Year to Year Condominium and Townhome Sales

  • Condominium and townhomes sales grew by 6.1 percent in February 2015 compared to February 2014; 87 units versus 82 units.


Month to Month Condominium and Townhome Sales

  • Condominium and townhome sales jumped 24.3 percent in February 2015 compared to January 2015; 87 units versus 70 units.


Condominium and Townhome Inventory Trends

  • The year to year inventory of condominiums and townhomes for sale dropped 29.1 percent in February 2015 compared to February 2014; 197 units versus 278 units.
  • The month to month inventory of condominiums and townhomes for sale in February 2015 grew by 10.0 percent compared to January 2015; 197 units versus 179 units.


**-Single family and condominium and townhome sales saw strong gains in February 2015 compared to January 2015; 33.7% and 24.3%.

-Single family and condominium and townhome inventories showed modest to good improvement in February 2015 compared to January 2015; 5.7% and 10.0%.

-Single family and condominium and townhome sales gained ground in February 2015 compared to February 2014; 14.4% and 6.1%

-Single family and condominium and town home inventories again showed year over year drops in February 2015 compared to February 2014, 12.8% and 29.1% respectively.

27 Feb

Understanding your FICO Score

Removing the mystery about credit scores


Use this quick reference guide to help in understanding your FICO Score.

There are five main factors that influence your FICO Score:

  • Payment History.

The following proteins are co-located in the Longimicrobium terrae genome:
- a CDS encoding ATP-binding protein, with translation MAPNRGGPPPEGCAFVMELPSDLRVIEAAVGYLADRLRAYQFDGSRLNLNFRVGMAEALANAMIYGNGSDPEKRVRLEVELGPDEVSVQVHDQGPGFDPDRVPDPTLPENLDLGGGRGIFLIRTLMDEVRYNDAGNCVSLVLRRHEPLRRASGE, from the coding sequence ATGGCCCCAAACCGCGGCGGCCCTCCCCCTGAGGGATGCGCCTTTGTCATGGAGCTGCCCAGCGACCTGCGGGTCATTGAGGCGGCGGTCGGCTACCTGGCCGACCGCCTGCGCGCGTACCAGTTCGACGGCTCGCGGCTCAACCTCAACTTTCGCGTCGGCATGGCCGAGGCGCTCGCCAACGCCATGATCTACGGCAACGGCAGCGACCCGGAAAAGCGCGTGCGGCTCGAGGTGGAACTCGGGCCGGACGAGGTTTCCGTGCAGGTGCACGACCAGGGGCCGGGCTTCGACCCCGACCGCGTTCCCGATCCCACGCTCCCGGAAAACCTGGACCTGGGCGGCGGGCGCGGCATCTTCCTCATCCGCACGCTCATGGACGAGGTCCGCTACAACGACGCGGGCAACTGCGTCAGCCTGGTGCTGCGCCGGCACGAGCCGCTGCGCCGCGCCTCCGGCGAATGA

• Payment history accounts for about 35% of your score.  Paying your bills on time is the best way for you to receive a high FICO score.
  • Your Current Debt.

    • About 30% of your score is determined by how much you currently owe.  If you owe a lot of money in relation to your available credit limits, you may appear to be over extended.  The key to keep balances low on unsecured debt such as credit cards.  Even closing unused accounts may not improve your score.
  • How long you’ve had credit.

    • The longer you’ve had credit and handled it responsibly, the better your FICO score will be.  THe length of your credit history accounts for 15% of your score.
  • Applications for new credit.

    • Applying for several credit accounts in a short period of time could indicate that you may soon be over extended and may lower your score.  This accounts for about 10% of your FICO score.
  • Your credit mix.

    • The final 10% of your score is determined by the kinds of credit accounts you have – credit cards, retail accounts, installment loans, financee company loans and mortgage loans – and how many of each!

There are other elements, mostly subcategories of the items listed above, that go into your score, including your occupations, time and present job, time at your current address, home ownership, and much more.  For more information or to obtain a copy of your FICO score, visit www.myfico.com.  Hopefully this sheds some light on understanding your FICO score!

17 Feb

Colorado Real Estate Industry Snapshot

bank3Colorado Real Estate Industry Snapshot for 2014

Colorado consistently receives top national rankings for quality of life, as well as a place to start and succeed in business.  Recent honors and recognition include:

Best Place to Live and Work

Boulder, Carbondale, Durango, Highland and Louisville (Sunset.com)

Happiest Cities in the US 2014

Boulder #2, Ft Collins/ Loveland  #3 (Gallup-Healthways)

#3 Technology Industry Employment Concentration

(TechAmerica Cyberstates 2013)

#3 Research & Development Inputs

(Milken Institute 2013)

#4 Fastest Job Growth 2014 – 2.67%

(Forbes Magazine)

#5 Best States for Business 2013

Best Hunting and Fishing Towns

Craig #20, Grand Junction #30

(Forbes Magazine 2013)

Top 100 Best Cities

Aurora, Colorado Springs, Denver

(Vibe 2013)